Since the Review For PIP Planning And Following Journeys Cases Finally Starts I thought I’d add this article on the subject
Mobility – Activity 1: Planning and following a journey
Activity 1 considers a claimant’s ability to follow the route of a familiar or unfamiliar journey as well as to plan and undertake a journey. As with all the other activities, a claimant is to be assessed as satisfying a descriptor only if they can do so reliably.
The descriptors for Activity 1 are –
- Can plan and follow the route of a journey unaided. 0 points
- Needs prompting to be able to undertake any journey to avoid overwhelming psychological distress to the claimant. 4 points
- For reasons other than psychological distress cannot plan the route of a journey. 8 points
- For reasons other than psychological distress cannot follow the route of an unfamiliar journey without another person, assistance dog or orientation aid. 10 points
- Cannot undertake any journey because it would cause overwhelming psychological distress to the claimant. 10 points
- For reasons other than psychological distress cannot follow the route of a familiar journey without another person, an assistance dog or an orientation aid. 12 points
Source: Part 3 of Schedule 1 to the Social Security (Personal Independence Payment) Regulations 2013 (SI.No.377/2013) as amended (with effect from 16 March 2017) by regulation 2 of the Social Security (Personal Independence Payment) (Amendment) Regulations 2017 (SI.No.194/2017)
NB – the March 2017 amendments made by SI.No.194/2017 to descriptors c, d and f – that added the words ‘For reasons other than psychological distress’ – have been held to be unlawful by the High Court in  EWHC 3375 (Admin). Amendment regulations, in force from 15 June 2018 (SR.No.121/2018), have been issued in Northern Ireland to remove the words from descriptors c, d and f. Until the regulations that apply to Great Britain are amended, the descriptors should be read as if those words are not part of them. For further details, see our case law commentarybelow.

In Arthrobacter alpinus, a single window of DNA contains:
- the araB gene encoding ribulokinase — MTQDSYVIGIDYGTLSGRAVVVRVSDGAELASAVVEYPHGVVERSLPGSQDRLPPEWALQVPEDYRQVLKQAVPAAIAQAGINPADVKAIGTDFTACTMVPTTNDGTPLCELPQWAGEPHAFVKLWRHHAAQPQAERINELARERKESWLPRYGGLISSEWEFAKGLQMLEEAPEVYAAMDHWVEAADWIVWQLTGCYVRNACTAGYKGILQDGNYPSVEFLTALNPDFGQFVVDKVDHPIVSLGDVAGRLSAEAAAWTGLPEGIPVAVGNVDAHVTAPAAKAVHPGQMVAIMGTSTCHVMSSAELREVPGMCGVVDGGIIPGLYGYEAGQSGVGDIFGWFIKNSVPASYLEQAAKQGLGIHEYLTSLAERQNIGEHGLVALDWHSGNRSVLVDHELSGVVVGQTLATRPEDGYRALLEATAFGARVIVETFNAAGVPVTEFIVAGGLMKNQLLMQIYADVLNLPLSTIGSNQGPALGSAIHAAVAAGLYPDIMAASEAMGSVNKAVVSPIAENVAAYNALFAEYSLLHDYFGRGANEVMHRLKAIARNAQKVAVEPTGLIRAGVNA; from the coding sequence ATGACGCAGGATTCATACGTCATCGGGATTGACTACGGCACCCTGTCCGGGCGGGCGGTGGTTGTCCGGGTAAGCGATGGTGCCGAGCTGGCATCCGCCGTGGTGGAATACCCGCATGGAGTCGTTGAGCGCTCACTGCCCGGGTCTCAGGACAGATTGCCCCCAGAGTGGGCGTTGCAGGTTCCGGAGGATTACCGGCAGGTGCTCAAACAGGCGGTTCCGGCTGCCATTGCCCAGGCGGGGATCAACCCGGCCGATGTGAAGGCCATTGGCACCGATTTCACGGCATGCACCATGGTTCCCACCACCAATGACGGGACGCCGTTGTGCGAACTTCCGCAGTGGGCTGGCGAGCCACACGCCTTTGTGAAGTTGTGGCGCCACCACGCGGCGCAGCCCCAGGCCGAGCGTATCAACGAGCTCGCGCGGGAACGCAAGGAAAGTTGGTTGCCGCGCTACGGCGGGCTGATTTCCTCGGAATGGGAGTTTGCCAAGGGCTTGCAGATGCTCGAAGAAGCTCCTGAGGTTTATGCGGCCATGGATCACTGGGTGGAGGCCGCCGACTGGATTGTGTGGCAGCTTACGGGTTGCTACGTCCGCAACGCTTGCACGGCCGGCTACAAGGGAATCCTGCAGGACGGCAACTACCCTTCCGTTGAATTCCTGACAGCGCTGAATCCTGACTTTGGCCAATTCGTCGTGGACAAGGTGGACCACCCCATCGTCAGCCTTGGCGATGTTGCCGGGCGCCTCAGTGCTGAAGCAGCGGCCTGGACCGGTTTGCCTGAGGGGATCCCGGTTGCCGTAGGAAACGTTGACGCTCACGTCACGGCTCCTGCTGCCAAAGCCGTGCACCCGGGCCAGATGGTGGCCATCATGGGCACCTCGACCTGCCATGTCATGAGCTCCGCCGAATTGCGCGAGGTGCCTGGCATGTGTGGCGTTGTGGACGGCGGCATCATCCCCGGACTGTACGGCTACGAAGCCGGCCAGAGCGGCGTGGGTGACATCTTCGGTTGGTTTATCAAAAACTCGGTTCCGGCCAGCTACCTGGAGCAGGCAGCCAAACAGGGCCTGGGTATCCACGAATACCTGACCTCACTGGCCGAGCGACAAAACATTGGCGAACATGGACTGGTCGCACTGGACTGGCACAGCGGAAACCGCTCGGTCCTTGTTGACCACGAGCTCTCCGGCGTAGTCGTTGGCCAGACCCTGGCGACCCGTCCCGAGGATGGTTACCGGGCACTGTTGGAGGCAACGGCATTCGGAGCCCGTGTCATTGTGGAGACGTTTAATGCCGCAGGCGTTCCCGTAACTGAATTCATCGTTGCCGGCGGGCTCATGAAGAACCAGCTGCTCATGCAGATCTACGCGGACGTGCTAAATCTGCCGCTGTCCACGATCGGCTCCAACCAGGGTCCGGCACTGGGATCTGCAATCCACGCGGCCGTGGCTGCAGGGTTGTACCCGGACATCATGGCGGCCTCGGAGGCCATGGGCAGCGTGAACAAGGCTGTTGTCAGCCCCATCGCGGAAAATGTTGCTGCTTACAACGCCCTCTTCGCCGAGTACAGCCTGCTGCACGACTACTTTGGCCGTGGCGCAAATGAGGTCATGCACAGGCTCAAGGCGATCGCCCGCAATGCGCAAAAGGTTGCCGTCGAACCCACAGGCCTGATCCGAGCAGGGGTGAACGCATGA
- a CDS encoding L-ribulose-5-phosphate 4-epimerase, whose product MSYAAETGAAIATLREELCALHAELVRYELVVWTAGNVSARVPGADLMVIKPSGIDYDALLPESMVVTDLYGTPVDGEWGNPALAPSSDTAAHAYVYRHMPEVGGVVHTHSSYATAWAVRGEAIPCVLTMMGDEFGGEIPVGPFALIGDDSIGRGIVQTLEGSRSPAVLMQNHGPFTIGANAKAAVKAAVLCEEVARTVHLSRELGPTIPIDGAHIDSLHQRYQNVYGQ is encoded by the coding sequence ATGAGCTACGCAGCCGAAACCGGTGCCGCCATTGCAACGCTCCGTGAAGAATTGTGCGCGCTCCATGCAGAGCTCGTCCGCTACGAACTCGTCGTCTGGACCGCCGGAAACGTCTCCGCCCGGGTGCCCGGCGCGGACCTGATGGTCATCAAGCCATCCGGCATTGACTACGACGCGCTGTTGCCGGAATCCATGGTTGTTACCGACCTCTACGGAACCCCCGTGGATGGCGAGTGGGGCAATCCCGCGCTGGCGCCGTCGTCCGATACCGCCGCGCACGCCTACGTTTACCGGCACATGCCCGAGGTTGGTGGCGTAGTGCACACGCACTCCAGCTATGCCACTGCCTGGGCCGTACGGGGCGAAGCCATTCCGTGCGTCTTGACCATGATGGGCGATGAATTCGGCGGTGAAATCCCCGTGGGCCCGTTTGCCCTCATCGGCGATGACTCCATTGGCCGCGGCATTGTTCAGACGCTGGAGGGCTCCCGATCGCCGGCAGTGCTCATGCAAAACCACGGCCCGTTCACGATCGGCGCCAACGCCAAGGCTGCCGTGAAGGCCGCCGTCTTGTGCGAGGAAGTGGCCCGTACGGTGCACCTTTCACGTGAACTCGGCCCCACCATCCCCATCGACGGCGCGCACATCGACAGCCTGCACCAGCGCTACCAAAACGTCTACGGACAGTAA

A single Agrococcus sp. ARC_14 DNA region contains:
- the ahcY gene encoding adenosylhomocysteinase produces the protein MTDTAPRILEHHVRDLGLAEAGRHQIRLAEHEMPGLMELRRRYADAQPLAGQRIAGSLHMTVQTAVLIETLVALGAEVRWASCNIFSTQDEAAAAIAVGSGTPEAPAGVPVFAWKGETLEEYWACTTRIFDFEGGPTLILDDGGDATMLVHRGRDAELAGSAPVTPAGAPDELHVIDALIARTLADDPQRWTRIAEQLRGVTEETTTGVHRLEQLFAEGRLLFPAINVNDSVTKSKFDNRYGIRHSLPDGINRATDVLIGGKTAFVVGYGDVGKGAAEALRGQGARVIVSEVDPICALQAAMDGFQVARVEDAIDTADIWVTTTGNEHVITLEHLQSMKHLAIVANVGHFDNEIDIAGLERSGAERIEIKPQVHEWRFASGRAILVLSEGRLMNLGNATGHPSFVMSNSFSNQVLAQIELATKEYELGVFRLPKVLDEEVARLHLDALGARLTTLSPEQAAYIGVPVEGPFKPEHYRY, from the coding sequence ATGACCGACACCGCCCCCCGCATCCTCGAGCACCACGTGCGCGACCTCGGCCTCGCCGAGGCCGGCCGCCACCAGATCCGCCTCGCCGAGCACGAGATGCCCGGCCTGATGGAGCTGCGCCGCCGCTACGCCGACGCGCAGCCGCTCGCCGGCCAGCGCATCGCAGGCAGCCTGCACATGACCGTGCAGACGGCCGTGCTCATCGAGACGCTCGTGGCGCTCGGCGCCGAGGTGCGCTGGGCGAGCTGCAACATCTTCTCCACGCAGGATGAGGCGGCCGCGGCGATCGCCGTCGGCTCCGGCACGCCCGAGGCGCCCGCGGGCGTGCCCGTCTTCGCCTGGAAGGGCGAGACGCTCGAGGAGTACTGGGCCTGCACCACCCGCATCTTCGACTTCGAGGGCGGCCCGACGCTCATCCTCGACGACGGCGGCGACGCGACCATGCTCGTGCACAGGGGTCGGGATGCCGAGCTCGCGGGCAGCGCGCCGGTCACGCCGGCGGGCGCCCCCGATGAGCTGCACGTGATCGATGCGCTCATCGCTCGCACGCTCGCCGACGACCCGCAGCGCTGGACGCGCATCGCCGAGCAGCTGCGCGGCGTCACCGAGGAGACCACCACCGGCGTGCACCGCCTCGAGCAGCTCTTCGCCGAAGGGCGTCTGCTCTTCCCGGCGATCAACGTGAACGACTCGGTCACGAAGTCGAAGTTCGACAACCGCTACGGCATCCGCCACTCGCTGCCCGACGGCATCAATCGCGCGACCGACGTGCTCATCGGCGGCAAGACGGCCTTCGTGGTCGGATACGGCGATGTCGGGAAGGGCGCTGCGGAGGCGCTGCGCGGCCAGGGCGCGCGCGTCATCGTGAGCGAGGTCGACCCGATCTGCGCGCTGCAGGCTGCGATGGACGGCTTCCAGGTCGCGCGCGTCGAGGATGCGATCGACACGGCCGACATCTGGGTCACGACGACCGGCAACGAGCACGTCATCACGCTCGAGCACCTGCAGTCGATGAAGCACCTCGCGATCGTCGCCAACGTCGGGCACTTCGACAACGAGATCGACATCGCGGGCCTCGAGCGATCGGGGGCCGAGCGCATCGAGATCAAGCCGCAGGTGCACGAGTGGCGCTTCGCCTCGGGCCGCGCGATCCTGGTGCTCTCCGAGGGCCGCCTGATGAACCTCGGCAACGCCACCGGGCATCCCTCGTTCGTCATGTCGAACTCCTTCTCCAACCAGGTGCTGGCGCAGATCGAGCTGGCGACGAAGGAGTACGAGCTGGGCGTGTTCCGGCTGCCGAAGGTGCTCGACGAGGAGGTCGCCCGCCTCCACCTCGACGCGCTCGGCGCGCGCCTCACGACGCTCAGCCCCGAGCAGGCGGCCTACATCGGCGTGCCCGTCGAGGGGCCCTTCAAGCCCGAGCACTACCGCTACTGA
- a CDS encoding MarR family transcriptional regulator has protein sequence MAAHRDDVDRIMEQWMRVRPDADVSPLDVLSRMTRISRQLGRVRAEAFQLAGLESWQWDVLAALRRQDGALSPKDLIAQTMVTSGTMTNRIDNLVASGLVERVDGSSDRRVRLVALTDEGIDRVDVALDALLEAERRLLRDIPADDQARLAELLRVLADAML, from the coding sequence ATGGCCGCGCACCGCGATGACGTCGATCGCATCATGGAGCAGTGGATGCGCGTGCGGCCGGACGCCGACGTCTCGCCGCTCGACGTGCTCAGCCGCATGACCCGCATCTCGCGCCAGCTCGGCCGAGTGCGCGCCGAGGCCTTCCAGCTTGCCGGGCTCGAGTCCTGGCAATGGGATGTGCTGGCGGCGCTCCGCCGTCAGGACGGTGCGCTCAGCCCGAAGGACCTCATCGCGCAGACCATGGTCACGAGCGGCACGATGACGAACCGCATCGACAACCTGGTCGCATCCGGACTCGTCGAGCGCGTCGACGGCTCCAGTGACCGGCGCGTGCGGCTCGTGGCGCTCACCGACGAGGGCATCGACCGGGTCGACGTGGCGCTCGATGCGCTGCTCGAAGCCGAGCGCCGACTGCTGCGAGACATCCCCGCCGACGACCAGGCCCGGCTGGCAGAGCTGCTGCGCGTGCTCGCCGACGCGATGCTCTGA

Terms used in the PIP descriptors are defined in regulations and, in relation to Activity 2, are –
- “aid or appliance” – (a) means any device which improves, provides or replaces [the claimant’s] impaired physical or mental function; and (b) includes a prosthesis;
- “assistance dog” means a dog trained to guide or assist a person with a sensory impairment;
- “orientation aid” means a specialist aid designed to assist disabled people to follow a route safely;
- “prompting” means reminding, encouraging or explaining by another person;
- “psychological distress” means distress related to an enduring mental health condition or an intellectual or cognitive impairment;
- “unaided” means without – (a) the use of an aid or appliance; or (b) supervision, prompting or assistance.
Commentary: A three-judge panel in  UKUT 531 (AAC) (the MH case) considered the meaning of ‘to plan and follow a journey’ (descriptors c, d, and f) which had been subject to conflicting interpretations in earlier cases –  UKUT 344 (AAC),  UKUT 386 (AAC), and  UKUT 694 (AAC). The panel held, in a decision dated 28 November 2016, that the descriptors could be met by a person experiencing overwhelming psychological distress. To reverse the effect of this ruling, the government amended the PIP Regulations from 16 March 2017 to explicitly exclude psychological distress as a means of meeting descriptors c, d. and f.
However, in December 2017, the High Court ruled in  EWHC 3375 (Admin) that the March 2017 amendments were unlawful and should be quashed and, in a written statement in the House of Commons on 19 January 2018, the Work and Pensions Secretary announced that ‘after careful consideration’ she had decided not to appeal the High Court’s judgment and would implement the three-judge panel decision in MH. The Minister for Disabled People has stated in written answers on 30 January 2018 that anyone owed arrears as a result of the MH case would be paid either from the date of their claim or the date of the judgment, whichever is later.
In  UKUT 420 (AAC) Judge Jacobs confirms that, although the DWP guidance on Activity 1 defines a journey as being a ‘local’ journey, the legislation does not state this and there is therefore no requirement for the descriptor to be assessed in relation to a local journey.
 UKUT 480 (AAC) confirms that a ‘SatNav’ is not an orientation aid unless it has been specially designed or modified to assist the disabled.